April 21, 2011
- Jennifer Temel, MD, Director, Fellowship Program at Massachusetts General Hospital (MGH); Clinical Director, Thoracic Oncology, MGH; Assistant Professor in Medicine, Harvard Medical School
- Daniel Ray, MD, Medical Director, Medical Critical Care Program and Fellowship Director, Hospice and Palliative Medicine, Lehigh Valley Health Network
- Allan Ramsay, MD, Medical Director, Palliative Care Service, Fletcher Allen Health Care; Professor and Associate Chair, Department of Family Medicine, University of Vermont College of Medicine
Sometimes when a researcher’s work gets published in an academic journal, intense media attention isn’t the full story. Since August 2010, when Dr. Jennifer Temel’s New England Journal of Medicine article was published, the findings have had a major impact on clinical leaders on the frontlines of palliative care. Just ask Dr. Allan Ramsay from Fletcher Allen in Vermont. He and his colleagues couldn’t pass around the NEJM article fast enough! For the first time, a prominent study showed that patients newly diagnosed with terminal lung cancer who received palliative care not only experienced less pain and better quality of life, they also lived longer.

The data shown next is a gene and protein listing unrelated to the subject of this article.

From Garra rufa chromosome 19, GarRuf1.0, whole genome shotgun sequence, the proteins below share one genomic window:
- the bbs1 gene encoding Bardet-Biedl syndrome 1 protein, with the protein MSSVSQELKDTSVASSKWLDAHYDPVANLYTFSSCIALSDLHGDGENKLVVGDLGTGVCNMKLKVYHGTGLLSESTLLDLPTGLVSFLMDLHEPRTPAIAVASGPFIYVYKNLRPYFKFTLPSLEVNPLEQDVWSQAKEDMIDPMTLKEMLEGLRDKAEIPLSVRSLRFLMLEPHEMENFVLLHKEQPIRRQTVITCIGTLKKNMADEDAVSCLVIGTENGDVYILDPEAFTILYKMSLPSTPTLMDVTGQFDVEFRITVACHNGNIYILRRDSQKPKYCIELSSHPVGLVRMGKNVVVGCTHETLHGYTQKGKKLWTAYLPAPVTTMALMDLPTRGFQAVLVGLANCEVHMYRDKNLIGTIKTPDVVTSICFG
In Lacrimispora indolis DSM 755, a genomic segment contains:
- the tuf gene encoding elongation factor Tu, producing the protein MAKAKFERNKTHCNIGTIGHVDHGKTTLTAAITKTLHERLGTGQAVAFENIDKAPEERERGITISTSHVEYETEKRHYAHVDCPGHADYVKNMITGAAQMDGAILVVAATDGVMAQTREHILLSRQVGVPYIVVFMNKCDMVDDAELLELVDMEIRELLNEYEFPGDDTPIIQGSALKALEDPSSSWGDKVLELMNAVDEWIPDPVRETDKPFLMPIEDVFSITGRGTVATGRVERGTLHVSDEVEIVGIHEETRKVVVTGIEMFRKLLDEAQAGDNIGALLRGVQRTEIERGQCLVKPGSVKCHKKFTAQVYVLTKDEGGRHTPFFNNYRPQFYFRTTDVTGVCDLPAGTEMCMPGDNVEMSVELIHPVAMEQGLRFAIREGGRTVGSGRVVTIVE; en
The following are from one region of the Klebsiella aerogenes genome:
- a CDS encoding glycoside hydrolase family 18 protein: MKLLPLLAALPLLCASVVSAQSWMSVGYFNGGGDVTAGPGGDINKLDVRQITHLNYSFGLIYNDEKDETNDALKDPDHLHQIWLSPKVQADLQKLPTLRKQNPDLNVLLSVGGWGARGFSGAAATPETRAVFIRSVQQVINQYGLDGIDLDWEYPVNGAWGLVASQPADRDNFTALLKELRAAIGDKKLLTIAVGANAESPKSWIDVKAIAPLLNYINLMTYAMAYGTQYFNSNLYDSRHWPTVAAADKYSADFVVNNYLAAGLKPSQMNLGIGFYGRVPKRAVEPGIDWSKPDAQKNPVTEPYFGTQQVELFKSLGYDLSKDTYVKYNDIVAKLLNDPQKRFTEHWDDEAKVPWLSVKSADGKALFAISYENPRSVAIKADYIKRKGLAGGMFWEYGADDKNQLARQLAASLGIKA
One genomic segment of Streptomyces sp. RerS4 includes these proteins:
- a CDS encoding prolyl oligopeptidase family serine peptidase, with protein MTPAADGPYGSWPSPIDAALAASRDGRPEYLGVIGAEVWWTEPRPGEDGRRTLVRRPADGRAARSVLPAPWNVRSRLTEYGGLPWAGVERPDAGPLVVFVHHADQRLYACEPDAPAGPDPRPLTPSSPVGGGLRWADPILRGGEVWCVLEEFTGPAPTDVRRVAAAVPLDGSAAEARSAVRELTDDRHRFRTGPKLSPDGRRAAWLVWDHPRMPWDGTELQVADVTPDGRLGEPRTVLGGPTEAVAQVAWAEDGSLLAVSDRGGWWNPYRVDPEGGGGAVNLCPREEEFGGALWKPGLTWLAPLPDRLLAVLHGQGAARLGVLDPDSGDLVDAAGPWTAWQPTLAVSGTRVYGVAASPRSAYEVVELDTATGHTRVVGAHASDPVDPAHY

The benefits of palliative care, and indeed the entire concept, have often been obscured by more intense debates and focus on hospice and what patients need at the very end of life. And, for understandable reasons. But palliative care, as a viable approach and a set of practices that can relieve suffering and improve daily life for patients facing life-threatening illnesses is gaining ground in outpatient and inpatient settings alike. As we witness this evolution in real time, this WIHI gets closer to researchers and clinicians shaping the programs and services. Some, like Dr. Daniel Ray at Lehigh Valley, have been working on building the professional skill sets and patient-centered processes for the past decade.
WIHI host Madge Kaplan talks with Drs. Temel, Ramsay, and Ray to learn from their expertise and get a better sense of palliative care as an integrated and integral part of the quality agenda. The trio is eager to help others in health care find ways to overcome real and perceived barriers, using evidence, education, and small tests of change.